By Kim Todd
A Lighter Shade of Green
The term "environmentalist" has a slew of definitions, covering both those who recycle religiously and those who protest free trade in Quebec.
But Vice President Dick Cheney was redefining the concept when he told Meet the Press, "I think I am a pretty good environmentalist, though the Sierra Club might not agree with that."
More Trails, and Unusual Views, in West Virginia
It's not your typical scenic overlook. Hikers who reach the end of the trail peer down over a moonscape of mining waste, an acidic heap of rock and soil where a mountain once stood. The dragline - an excavating machine that operates 24 hours a day - continues to chew away at what's left.
"The thing that hits you when you first see it is how destructive it is. They're not just removing the coal; they're removing the entire mountain. There's no way they're going to restore that," says Paul Wilson, chair of the West Virginia Chapter, who helped build the trail.
The new trail was the brainchild of Larry Gibson, a mining activist who lives nearby. When Gibson grew up near Kayford Mountain, it towered 1,200 feet above his house. Then the mining started, using a technique called "mountaintop mining," shearing off peaks to get at the coal inside and then dumping the soil into adjoining valleys, choking streams. Now he looks down to see Kayford - or the remains of it.
The vision of the wrecked landscape inspired him to invite others to take a look and learn about the true costs of this type of coal production. High school students, activists, reporters and politicians have already made the trek out to his land. The new one-fifth-mile trail will offer an even better view of the current operation.
Along with Wilson, Dean Whitworth, Jim Sconyers and eight students from the Appalachian Experience Club at Wheeling Jesuit University helped remove roots and downed trees from the trail and level off the ground.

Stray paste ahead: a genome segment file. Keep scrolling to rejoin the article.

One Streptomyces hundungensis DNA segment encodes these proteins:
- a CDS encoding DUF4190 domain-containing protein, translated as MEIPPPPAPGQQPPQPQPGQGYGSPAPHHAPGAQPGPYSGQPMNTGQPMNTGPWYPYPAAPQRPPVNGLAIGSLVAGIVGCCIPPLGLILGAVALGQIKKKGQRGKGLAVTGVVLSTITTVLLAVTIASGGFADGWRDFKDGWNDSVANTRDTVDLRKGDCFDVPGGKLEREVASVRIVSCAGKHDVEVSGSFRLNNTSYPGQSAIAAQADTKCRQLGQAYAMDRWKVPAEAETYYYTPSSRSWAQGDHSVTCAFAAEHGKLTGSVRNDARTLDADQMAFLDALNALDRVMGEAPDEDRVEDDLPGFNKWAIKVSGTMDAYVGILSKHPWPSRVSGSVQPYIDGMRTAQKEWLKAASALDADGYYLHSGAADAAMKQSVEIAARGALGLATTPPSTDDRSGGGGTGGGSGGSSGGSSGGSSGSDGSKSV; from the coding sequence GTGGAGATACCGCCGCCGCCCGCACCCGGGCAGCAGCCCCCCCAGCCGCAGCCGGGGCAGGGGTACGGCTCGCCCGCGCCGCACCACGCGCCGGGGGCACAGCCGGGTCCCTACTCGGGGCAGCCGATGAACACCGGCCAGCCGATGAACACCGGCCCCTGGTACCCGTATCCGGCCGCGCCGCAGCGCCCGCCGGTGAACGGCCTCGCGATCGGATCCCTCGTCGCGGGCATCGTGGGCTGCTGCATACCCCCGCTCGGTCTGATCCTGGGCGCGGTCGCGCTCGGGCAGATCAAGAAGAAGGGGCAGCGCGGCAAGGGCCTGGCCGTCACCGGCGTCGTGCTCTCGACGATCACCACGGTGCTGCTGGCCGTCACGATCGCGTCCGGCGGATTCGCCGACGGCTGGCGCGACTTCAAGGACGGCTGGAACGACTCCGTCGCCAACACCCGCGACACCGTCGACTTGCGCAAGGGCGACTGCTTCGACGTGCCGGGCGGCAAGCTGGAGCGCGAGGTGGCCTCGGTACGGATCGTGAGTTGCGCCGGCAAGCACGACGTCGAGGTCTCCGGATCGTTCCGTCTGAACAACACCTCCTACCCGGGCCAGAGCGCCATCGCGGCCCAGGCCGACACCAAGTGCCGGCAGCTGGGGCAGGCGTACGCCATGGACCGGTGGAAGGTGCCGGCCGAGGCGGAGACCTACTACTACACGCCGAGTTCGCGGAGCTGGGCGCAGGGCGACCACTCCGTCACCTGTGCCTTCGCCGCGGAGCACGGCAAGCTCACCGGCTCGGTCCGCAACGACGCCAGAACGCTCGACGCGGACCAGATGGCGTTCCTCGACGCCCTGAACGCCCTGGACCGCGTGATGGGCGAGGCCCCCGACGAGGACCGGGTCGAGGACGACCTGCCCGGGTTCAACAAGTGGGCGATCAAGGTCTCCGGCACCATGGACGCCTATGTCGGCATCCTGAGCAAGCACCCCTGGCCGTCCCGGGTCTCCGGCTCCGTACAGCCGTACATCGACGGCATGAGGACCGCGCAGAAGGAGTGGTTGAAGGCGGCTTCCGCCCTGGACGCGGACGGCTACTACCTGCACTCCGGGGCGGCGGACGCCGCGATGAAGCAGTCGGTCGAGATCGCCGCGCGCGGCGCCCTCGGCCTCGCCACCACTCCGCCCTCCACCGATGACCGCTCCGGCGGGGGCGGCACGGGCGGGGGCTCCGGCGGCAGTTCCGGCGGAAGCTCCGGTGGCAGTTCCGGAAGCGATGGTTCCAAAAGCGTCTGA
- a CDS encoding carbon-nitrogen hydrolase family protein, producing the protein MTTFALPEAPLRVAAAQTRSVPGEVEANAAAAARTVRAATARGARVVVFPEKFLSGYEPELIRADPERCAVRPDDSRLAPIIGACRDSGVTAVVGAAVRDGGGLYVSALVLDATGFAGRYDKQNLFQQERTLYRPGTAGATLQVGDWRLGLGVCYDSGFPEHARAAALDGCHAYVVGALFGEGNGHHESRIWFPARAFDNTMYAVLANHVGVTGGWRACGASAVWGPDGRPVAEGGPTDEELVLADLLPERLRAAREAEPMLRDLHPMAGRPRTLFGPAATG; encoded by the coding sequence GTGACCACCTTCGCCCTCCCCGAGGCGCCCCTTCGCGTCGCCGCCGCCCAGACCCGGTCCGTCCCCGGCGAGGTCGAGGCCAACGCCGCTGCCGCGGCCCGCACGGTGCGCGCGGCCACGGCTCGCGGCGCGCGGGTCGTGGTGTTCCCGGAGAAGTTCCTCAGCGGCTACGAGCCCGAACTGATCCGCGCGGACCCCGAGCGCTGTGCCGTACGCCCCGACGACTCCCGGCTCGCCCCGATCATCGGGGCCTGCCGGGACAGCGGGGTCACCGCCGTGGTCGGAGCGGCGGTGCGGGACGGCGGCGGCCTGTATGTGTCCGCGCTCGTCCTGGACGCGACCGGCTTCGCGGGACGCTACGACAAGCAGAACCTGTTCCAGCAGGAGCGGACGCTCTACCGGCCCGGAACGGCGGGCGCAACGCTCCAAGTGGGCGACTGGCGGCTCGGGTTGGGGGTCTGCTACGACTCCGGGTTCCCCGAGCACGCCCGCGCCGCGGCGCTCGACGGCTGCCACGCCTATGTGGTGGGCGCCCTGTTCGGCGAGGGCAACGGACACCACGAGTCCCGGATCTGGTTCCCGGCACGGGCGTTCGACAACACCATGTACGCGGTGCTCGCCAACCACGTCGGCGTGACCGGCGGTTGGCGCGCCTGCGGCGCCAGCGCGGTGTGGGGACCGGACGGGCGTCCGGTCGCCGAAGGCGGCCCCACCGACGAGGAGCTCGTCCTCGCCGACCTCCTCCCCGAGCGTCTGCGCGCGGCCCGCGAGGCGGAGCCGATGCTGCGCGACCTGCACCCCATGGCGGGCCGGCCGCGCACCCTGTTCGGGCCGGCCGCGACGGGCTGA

At the end of the day, Wilson gazed through binoculars at the mine in progress below.
"Until you see it, you can't believe it," he says.
Backpacking Activists Hike the Hill
Even with an environmentalist as the country's vice president, Sierra Club members in Washington, D.C., for National Forest Protection Week stuck out. Their "End Commercial Logging" stickers and backpacks didn't fit in on a Capitol Hill overrun with Armani suits, according to Peggy Bruton, chair of the Cascade (Washington) Chapter's Sasquatch Group.
"We were instantly recognizable as who we were," she adds, noting that lobbyists from extractive industries, itching to get while the getting is good, were out in full force.
But so were Club activists. The 64 attendees traveled from 19 states and the District of Columbia to attend workshops and to meet with their legislators.
After a long week, they were happy to see that 73 original co-sponsors signed on to the National Forest Protection Act of 2001 (H.R. 1494), introduced on April 4. The bill, which would end timber sales on public lands, started off with 48 co-sponsors last session.
Happy Trails in Maui
In their efforts to maintain a two-mile trail leading to a fern grove, the Maui Group of the Hawaii Chapter gathered something besides roots, branches and the occasional blister: an award.
The annual Service Award, presented by the Na Ala Hele Advisory Council for the state's Division of Forestry and Wildlife, honors organizations and individuals who have built and improved trails in Hawaii. The Maui Group has been performing upkeep on the Waihou Springs Trail three times a year since 1994.
Famous Trail Gets Good Coverage
The Club earned more kudos as Sierra magazine picked up one of the Western Publications Association's Maggie awards in the "Public Service" category for its May 2000 issue on the Lewis and Clark Trail.
Read the award-winning articles.
Club Mourns Death of Activist
Three months ago, The Planet profiled Tripp Pittman, a Presbyterian minister in a small, rural church, and full-time clean-water organizer for the North Carolina Chapter.
We are sad to report that Pittman died on April 12 following a brief illness.
Says chapter lobbyist David Knight, "He was one of the nicest and most gracious people you could ever meet, and a person who was involved only in matters that dealt with the 'raising up' of the common man, of everyday human beings. That is why, I think, Tripp got involved with the Sierra Club."
Pittman lived near Greenville with his wife Laura, 2-year-old son Sam and 5-month-old daughter Annie. The North Carolina Chapter has set up a special fund for the family. Donations may be made to Pittman Memorial Fund, P.O. Box 2092, Greenville, N.C., 27836-0092.
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